Insofar as it is humanly possible for any one person to know everything that is happening at the VAULT Festival this year, I present a handful of my recommendations for 2020.
In all honesty though, I think the best thing to do is just pick a night, go down there and see what tickles your fancy – the level of quality here really is something to admire and means it’ll be very hard to end up disappointed. Take a look at their website here.
Body Talk – 29 Jan — 02 Feb
Full Disclosure Theatre take on male body image from the gay perspective, looking at the damage that can be imposed by obsessing over it.
how we love 18 — 23 Feb
Regi and Babs are getting married. She’s a lesbian and he’s gay but they need the cover to deal with the dangers posed by the prevailing attitudes towards homosexuality in Nigeria.
Notch 19 — 23 Feb
After the devilish fun of Ladykiller, the Thelmas return with this dark meditation on migration, homelessness and obsession from Danaja Wass.
V&V 03 — 08 Mar
Exploring communication then and now, V&V contrasts love stories past and present from Virginia Woolf and Vita Sackville-West’s love letters, to Mia and Lottie’s online missives.
Too Pretty To Punch 03 — 08 Mar
A comedy spoken word show from Edalia Day about gender and featuring original songs and video work about trans life in 21st century Britain. Continue reading “2020 VAULT Festival – 20 shows to see”
What The Dolls Saw gives an hour of impressively chilling comedy at the London Horror Festival at the Pleasance Theatre, whilst He’s Behind You! The Slasher Panto feels like an experiment that hasn’t quite paid off
“I think I only eat quiche at funerals”
There can’t be anyone who isn’t at least slightly creeped out by dolls, surely. And that’s kind of what Nic Lamont is relying upon for her new play What the Dolls Saw, playing the Pleasance as part of the London Horror Festival. Drawing on fairytales, stories around the campfire, shadow puppetry and the world’s interest in true crime, she’s fashioned an hour of effectively chilling comedy.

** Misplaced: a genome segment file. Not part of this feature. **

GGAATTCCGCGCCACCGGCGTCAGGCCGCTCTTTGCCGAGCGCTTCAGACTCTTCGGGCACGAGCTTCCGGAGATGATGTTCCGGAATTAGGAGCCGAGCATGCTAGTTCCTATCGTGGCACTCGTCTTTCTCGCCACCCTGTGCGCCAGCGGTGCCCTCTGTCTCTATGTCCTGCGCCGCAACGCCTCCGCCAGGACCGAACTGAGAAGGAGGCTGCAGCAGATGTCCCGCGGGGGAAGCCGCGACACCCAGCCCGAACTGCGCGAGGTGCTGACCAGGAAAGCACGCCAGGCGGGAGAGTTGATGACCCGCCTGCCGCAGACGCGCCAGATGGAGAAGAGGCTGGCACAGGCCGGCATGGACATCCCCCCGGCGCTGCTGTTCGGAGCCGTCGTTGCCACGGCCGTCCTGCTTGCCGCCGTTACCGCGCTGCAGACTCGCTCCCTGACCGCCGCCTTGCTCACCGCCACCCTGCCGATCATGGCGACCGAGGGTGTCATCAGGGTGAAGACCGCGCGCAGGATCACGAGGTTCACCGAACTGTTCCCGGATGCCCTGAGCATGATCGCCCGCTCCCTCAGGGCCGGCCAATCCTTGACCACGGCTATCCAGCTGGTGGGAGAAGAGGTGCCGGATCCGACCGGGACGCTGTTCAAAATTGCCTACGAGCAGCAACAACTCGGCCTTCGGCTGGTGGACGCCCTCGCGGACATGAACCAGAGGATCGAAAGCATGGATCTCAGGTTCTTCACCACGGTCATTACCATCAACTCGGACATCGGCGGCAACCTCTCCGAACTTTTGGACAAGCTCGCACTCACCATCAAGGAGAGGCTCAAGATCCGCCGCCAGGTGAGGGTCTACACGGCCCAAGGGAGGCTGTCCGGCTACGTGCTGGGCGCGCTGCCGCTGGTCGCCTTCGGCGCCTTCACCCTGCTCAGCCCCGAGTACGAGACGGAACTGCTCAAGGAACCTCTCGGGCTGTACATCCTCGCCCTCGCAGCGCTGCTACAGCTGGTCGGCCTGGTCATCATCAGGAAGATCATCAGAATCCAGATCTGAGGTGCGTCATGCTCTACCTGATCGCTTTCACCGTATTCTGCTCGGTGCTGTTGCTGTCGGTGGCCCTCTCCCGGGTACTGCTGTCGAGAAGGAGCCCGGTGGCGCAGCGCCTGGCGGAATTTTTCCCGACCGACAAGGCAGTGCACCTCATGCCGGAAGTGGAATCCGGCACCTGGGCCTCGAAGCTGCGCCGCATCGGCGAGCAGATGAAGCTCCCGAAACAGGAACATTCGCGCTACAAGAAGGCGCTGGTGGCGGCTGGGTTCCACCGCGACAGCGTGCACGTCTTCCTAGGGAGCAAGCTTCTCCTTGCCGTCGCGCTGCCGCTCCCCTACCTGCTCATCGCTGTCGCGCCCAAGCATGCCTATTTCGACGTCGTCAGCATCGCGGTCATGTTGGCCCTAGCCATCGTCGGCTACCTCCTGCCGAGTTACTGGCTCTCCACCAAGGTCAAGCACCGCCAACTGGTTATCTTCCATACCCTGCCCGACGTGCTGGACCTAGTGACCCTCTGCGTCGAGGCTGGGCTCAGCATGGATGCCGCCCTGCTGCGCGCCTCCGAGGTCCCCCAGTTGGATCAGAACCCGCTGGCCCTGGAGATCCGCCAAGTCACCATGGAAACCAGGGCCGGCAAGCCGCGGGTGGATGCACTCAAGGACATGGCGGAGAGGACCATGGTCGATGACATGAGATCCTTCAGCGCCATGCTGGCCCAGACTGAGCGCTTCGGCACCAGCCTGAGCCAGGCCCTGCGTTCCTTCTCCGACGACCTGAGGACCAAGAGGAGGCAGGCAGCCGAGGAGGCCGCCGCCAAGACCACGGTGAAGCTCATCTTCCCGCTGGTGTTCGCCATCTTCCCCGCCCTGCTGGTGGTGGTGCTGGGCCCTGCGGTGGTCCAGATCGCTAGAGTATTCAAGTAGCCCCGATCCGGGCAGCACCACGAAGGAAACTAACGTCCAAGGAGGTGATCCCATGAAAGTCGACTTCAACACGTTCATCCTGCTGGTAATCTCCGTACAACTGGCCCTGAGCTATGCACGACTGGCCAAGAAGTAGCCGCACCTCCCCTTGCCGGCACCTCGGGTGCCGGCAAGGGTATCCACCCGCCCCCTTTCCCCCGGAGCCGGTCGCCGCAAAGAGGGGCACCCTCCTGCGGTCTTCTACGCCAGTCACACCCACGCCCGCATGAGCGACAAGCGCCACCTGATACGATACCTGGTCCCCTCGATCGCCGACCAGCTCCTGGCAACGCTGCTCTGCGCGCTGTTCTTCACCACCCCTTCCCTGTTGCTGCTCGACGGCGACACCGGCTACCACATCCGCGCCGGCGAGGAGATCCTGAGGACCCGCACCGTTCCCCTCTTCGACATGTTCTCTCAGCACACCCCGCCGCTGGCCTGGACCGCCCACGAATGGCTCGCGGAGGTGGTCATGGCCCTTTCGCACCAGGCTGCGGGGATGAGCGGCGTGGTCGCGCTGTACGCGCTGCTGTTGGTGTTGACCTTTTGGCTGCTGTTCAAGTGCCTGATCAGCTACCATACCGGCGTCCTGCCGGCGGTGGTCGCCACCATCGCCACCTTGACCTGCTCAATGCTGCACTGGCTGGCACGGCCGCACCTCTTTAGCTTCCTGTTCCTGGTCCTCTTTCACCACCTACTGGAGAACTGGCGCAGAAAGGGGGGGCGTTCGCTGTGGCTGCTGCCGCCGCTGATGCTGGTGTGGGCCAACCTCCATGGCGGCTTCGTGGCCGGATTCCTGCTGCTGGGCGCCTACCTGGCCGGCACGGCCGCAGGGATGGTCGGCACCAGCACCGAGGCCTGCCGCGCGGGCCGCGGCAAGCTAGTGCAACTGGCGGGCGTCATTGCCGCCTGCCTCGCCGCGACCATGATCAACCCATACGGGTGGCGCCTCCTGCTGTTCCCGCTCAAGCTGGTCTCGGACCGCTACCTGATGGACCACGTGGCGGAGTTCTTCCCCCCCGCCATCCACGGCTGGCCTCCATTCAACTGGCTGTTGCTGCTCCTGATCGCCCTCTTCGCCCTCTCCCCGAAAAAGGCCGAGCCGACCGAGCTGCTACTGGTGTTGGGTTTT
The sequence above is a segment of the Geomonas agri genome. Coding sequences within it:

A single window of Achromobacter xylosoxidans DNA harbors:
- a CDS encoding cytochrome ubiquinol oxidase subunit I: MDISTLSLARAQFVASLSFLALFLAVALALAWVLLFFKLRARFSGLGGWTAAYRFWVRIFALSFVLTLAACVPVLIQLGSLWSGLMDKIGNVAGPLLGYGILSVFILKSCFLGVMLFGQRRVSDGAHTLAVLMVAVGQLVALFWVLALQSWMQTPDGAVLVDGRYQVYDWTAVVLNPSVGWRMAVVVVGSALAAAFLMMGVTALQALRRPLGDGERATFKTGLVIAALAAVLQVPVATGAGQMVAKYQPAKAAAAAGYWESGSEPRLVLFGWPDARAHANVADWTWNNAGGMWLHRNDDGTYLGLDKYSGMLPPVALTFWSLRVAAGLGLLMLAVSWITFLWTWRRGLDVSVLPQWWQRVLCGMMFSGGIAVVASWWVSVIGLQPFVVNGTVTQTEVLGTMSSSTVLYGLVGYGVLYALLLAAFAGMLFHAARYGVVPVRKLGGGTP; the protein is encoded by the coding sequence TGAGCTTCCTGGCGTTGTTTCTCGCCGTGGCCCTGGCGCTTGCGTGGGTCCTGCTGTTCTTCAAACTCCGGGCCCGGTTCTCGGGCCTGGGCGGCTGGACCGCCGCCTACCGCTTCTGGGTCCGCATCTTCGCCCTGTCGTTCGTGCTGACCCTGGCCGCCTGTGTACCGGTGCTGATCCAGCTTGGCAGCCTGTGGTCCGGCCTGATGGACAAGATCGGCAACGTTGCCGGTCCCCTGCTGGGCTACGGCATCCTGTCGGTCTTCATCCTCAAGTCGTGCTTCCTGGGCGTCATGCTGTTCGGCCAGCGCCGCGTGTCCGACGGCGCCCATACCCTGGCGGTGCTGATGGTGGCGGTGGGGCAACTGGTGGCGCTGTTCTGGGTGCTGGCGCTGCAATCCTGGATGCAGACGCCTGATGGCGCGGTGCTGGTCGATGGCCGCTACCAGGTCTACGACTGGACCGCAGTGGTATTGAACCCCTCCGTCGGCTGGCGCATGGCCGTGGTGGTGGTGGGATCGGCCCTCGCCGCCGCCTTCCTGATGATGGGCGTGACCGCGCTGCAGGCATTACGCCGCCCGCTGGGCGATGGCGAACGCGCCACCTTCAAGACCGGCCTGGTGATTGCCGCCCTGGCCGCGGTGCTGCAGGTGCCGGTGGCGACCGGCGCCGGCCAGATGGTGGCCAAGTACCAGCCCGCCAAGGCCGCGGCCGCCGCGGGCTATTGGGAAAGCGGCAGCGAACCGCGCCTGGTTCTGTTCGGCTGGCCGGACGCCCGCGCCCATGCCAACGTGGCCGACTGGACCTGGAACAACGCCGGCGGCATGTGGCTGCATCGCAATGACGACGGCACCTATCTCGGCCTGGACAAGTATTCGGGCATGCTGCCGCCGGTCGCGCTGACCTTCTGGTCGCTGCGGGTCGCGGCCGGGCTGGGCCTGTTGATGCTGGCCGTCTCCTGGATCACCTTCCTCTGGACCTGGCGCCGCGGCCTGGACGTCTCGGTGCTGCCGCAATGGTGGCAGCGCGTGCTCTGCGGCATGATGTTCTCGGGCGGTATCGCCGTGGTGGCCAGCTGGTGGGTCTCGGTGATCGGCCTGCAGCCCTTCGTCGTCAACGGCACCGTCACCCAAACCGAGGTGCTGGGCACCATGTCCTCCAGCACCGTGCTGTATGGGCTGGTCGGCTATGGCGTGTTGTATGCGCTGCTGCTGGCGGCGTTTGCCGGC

Three wildly different sisters are brought back together to their family home by the death of their father, a renowned dollmaker. Their mother, a former child star with a dead twin (this is a horror show after all…), is naturally behaving a bit oddly but of more significance to the siblings, is the opportunity to delve into the secrets and traumas they each have buried, turning this reunion into a reckoning with chilling ramifications galore.
Continue reading “Review: What The Dolls Saw / He’s Behind You! The Slasher Panto, London Horror Festival at the Pleasance Theatre”
“It’s going to be Hodorable…”
If you haven’t seen an episode of Game of Thrones, I’m not entirely why you would want to come and see a show that spoofs it lovingly if relentlessly. The blurb for Graeme of Thrones mentions it could be seen as “an introduction for the unenlightened” but let’s be frank, to expect a rapid-fire comedy show to catch you up on seven seasons of intricately plotted fantasy drama and enable you to get such puns as the one above is to make you as naive as, well, Ned Stark.
But for the initiated, there’s lots to enjoy in this madcap which rattle through an inordinate amount of material in its 90 minutes and still barely scratches the surface of the Seven Kingdoms. From its hilarious re-enactment of the opening credits to the arrival of actual dragons*, John-Luke Roberts, Nicola Lamont and Ross Spaine work overtime to take us from Westeros to Essos and back and cover as much of the plot as they can shoehorn in, along with jokes at many of the tropes it fully embraces. Continue reading “Review: Graeme of Thrones, Charing Cross”